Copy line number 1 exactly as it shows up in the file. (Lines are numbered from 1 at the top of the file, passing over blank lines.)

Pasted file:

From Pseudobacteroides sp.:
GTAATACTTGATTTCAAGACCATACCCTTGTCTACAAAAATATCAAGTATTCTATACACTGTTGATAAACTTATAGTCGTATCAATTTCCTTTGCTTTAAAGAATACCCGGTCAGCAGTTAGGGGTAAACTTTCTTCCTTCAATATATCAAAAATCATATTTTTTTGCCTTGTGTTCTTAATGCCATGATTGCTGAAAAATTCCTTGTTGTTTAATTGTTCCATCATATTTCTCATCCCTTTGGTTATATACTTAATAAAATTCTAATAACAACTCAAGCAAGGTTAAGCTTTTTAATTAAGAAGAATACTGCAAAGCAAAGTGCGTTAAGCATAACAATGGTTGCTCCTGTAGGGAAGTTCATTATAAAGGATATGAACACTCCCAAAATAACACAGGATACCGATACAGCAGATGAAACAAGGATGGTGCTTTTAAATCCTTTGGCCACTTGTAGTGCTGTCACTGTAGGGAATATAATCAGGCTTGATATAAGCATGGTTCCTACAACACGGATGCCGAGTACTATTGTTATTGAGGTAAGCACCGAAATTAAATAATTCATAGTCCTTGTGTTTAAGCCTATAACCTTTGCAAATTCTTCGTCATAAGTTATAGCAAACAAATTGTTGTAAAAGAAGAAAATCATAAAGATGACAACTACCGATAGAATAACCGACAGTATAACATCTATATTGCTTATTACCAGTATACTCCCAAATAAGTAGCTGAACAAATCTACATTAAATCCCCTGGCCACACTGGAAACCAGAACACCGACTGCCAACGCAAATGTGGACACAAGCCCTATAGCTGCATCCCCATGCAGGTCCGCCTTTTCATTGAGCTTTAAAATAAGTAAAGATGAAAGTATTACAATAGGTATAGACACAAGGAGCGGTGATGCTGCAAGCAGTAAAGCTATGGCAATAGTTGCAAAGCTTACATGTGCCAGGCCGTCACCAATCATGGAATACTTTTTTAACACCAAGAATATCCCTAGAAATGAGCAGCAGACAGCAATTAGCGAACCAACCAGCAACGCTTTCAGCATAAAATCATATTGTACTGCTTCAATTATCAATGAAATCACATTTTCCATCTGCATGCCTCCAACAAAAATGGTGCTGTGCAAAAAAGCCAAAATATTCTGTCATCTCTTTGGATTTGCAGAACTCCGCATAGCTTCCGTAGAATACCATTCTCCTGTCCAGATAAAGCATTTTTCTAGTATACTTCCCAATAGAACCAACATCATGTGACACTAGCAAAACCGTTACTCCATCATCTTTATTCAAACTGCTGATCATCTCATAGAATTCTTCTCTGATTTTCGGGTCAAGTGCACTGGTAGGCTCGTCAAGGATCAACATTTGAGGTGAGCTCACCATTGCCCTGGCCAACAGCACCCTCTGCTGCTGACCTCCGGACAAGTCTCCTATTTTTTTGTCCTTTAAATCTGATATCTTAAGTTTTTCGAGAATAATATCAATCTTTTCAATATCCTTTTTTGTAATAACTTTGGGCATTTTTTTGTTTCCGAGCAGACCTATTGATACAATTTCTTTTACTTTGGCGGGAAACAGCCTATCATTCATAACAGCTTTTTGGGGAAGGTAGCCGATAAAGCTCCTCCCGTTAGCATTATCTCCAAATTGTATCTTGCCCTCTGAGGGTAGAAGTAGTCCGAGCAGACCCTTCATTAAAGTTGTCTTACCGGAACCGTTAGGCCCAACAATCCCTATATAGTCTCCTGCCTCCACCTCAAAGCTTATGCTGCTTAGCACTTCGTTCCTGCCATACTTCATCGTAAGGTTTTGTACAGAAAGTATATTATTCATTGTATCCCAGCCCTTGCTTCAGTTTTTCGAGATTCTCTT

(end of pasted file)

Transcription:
From Pseudobacteroides sp.: